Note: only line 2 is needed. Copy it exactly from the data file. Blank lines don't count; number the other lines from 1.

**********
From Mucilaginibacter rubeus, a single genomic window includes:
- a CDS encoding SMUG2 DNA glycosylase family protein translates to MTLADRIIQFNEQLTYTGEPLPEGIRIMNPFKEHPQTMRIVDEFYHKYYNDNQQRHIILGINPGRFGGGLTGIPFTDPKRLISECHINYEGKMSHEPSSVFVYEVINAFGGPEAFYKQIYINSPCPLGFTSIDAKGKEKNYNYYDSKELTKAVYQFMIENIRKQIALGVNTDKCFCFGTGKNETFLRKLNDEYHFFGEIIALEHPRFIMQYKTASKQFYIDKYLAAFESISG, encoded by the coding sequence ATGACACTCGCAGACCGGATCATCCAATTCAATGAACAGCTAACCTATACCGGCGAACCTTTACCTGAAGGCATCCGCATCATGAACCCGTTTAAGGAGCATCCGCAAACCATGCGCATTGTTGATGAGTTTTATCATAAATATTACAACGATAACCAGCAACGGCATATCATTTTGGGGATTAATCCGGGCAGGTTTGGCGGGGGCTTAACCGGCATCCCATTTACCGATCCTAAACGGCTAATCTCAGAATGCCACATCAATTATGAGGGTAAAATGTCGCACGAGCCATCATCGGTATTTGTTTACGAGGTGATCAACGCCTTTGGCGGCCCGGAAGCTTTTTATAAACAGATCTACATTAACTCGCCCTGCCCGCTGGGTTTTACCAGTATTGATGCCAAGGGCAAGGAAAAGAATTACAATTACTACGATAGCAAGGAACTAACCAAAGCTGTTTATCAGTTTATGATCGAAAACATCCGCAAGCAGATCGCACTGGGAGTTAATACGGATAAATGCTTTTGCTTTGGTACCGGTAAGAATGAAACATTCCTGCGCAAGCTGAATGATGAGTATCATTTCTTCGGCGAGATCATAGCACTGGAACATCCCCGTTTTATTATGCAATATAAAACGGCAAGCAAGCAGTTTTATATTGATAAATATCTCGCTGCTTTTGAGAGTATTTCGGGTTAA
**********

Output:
- a CDS encoding SMUG2 DNA glycosylase family protein translates to MTLADRIIQFNEQLTYTGEPLPEGIRIMNPFKEHPQTMRIVDEFYHKYYNDNQQRHIILGINPGRFGGGLTGIPFTDPKRLISECHINYEGKMSHEPSSVFVYEVINAFGGPEAFYKQIYINSPCPLGFTSIDAKGKEKNYNYYDSKELTKAVYQFMIENIRKQIALGVNTDKCFCFGTGKNETFLRKLNDEYHFFGEIIALEHPRFIMQYKTASKQFYIDKYLAAFESISG, encoded by the coding sequence ATGACACTCGCAGACCGGATCATCCAATTCAATGAACAGCTAACCTATACCGGCGAACCTTTACCTGAAGGCATCCGCATCATGAACCCGTTTAAGGAGCATCCGCAAACCATGCGCATTGTTGATGAGTTTTATCATAAATATTACAACGATAACCAGCAACGGCATATCATTTTGGGGATTAATCCGGGCAGGTTTGGCGGGGGCTTAACCGGCATCCCATTTACCGATCCTAAACGGCTAATCTCAGAATGCCACATCAATTATGAGGGTAAAATGTCGCACGAGCCATCATCGGTATTTGTTTACGAGGTGATCAACGCCTTTGGCGGCCCGGAAGCTTTTTATAAACAGATCTACATTAACTCGCCCTGCCCGCTGGGTTTTACCAGTATTGATGCCAAGGGCAAGGAAAAGAATTACAATTACTACGATAGCAAGGAACTAACCAAAGCTGTTTATCAGTTTATGATCGAAAACATCCGCAAGCAGATCGCACTGGGAGTTAATACGGATAAATGCTTTTGCTTTGGTACCGGTAAGAATGAAACATTCCTGCGCAAGCTGAATGATGAGTATCATTTCTTCGGCGAGATCATAGCACTGGAACATCCCCGTTTTATTATGCAATATAAAACGGCAAGCAAGCAGTTTTATATTGATAAATATCTCGCTGCTTTTGAGAGTATTTCGGGTTAA